As we have seen, these pseudoskeptics are fundamentalist defenders of orthodoxy, not true skeptics, open minded inquirers or objective truth seekers. They exhibit the following consistent traits:
PseudoSkeptics / Closed-Minded Skeptics
They are materialist fanatics, driven by dogmatic beliefs and views that are fixed, which they seek to proselytize to the world, such as:
- The paranormal is impossible and ALWAYS disproven
- Everything unexplained or unknown MUST have a natural materialistic explanation
- If someone makes a paranormal claim, they MUST be wrong
- ONLY natural reductionist explanations are acceptable
- If mainstream science doesn’t understand or accept something, then it MUST be false or doesn’t exist.
Furthermore, they’ve hijacked the term skeptic for themselves and twisted it to mean the opposite of what it really means. It’s a deceptive form of cloak and dagger mind control on the mass public, a disinformation campaign perhaps.
What we know for sure is that their arguments are subjective statements of belief designed to support a priori assumptions, rather than to seek truth. Their style of logic is designed to refute purely on philosophical grounds rather than factual grounds, which have nothing to do with rationality or reason. In fact, like fundamentalist religion, they are rigid and closed-minded to anything new or contrary, no matter how much evidence there is to support it. They are not truth seekers nor do they care about evidence or facts. All they do is ridicule and deny. Though they may claim to be open minded, their actions and behaviors reveal them to be anything but. And as you know, when one’s words and actions contradict each other, the latter speaks louder.
The true skeptic should be skeptical of his own beliefs as well as of others. But these pseudoskeptics aren’t. Instead they are cynics who are unable to see the flaws and limitations in their own views. Consciousness and NDE expert Greg Stone, author of Under the Tree, and a member of my discussion list, sums up the closed-minded skeptics' problem in an interesting way:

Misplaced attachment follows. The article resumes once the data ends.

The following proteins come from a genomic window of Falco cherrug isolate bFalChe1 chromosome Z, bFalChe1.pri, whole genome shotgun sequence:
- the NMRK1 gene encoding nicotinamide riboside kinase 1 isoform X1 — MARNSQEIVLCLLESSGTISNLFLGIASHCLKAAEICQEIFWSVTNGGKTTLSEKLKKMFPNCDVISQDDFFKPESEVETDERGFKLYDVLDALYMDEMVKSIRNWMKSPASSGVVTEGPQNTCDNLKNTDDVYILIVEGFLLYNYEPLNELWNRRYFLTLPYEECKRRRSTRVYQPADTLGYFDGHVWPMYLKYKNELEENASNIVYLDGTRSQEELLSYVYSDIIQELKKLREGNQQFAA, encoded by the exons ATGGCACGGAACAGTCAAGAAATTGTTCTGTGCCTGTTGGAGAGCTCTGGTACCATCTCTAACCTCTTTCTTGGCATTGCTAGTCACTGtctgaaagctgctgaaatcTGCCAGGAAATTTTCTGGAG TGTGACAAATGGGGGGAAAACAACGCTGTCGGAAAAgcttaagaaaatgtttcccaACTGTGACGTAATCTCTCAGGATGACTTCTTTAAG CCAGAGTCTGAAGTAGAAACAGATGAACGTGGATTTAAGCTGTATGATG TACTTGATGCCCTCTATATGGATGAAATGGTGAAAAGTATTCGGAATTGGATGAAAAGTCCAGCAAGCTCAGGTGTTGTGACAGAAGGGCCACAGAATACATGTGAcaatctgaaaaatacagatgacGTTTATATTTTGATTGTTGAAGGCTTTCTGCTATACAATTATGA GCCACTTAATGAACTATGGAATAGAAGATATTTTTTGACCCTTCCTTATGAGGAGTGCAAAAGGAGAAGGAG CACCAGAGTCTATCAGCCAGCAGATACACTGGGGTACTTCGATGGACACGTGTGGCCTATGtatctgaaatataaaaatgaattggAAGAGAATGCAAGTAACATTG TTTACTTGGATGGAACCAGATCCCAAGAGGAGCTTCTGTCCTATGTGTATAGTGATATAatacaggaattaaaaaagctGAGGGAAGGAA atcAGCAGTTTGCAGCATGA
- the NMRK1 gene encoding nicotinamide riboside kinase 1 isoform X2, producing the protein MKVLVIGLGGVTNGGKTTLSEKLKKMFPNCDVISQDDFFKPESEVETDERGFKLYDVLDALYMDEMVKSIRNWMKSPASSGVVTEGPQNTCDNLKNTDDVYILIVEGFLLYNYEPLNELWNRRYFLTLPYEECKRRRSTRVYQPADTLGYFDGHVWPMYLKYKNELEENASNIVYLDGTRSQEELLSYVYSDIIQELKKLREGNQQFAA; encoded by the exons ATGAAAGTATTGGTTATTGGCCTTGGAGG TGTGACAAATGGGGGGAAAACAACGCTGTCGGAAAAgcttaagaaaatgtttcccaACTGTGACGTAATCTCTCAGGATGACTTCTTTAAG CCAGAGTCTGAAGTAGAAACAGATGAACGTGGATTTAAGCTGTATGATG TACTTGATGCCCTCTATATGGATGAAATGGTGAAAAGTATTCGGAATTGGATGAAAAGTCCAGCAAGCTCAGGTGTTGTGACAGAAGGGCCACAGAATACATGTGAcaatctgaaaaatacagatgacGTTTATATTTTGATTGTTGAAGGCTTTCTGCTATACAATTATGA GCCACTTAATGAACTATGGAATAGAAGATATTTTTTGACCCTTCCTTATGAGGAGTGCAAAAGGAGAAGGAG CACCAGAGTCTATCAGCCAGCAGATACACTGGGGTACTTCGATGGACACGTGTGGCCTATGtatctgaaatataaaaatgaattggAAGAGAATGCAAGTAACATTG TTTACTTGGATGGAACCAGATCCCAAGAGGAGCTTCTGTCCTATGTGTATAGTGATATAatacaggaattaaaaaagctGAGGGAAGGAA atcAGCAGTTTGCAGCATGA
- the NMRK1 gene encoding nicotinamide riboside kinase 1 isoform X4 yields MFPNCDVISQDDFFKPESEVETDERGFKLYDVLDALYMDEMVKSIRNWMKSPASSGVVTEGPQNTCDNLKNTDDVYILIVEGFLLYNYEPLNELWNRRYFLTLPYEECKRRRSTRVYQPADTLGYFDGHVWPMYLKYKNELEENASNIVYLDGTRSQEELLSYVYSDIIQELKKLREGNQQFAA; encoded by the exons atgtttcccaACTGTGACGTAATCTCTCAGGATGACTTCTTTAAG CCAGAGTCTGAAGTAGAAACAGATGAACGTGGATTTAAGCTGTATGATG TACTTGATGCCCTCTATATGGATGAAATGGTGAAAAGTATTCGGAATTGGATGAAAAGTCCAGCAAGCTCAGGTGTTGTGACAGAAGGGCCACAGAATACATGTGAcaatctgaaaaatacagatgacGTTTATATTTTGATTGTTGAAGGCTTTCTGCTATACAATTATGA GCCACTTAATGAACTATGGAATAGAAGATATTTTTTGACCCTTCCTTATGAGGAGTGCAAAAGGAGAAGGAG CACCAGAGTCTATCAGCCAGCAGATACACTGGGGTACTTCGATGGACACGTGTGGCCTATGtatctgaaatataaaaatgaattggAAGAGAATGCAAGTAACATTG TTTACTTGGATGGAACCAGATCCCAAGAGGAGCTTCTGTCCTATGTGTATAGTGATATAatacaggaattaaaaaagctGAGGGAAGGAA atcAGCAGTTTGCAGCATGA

"You see the subjective evaluation of a skeptic holds less weight than the subjective direct observation of the experiencer. What is needed, and sorely missing, is a real understanding of the nature and factors of subjective knowledge. Without this all such discussions will be foolhardy. The skeptic continually fails to understand and admit that he works on a subjective basis. And he seems mystified when someone accepts someone's direct observation over the skeptic’s subjective evaluation."
Richard Milton of the Alternative Science website who has faced scorn and derision from skeptics himself, writes:
“There is no more honourable word in the scientific lexicon than that of 'skeptic' -- one who sincerely seeks after truth and who has the courage to rebut scientific myths and false beliefs with empirical data and sound logic………
But in recent decades, 'skeptic' has come to mean something else. It has come to mean the adoption of an attitude of scorn and derision towards any kind of anomalous data that contradicts current scientific beliefs, and the adoption of an air of condescension and superiority towards those who venture to investigate or write about anomalous phenomena…….
And the 'skeptics' who censor and ridicule in the name of science, whether they know it or not, are the agents not of knowledge but of pseudoscience.
Science does not need vigilantes to guard its gates. Science has been successful because good science drives out bad and because an ounce of experiment is worth any amount of scientific authority.”
And former Naval Scientist Eldon Byrd, who tested spoon bender Uri Geller, rightly states:
"What major contribution has any skeptic made to the betterment of humankind? How many Mother Teresa’s have they produced? How many great scientific discoveries have they made? Many of them are like movie critics--useless and usually wrong."
He was right of course. As someone pointed out, skeptics have contributed nothing for science, just like music critics have contributed nothing to the music genre. After all, no one ever erects a monument to a critic.
Novelist and blogger Michael Prescott described the pseudoskeptics very eloquently in his essay “Why I Am Not A Skeptic”
denigrating and discrediting the paranormal is not simply a tic of the
personality, but the ineluctable consequence of a certain fundamental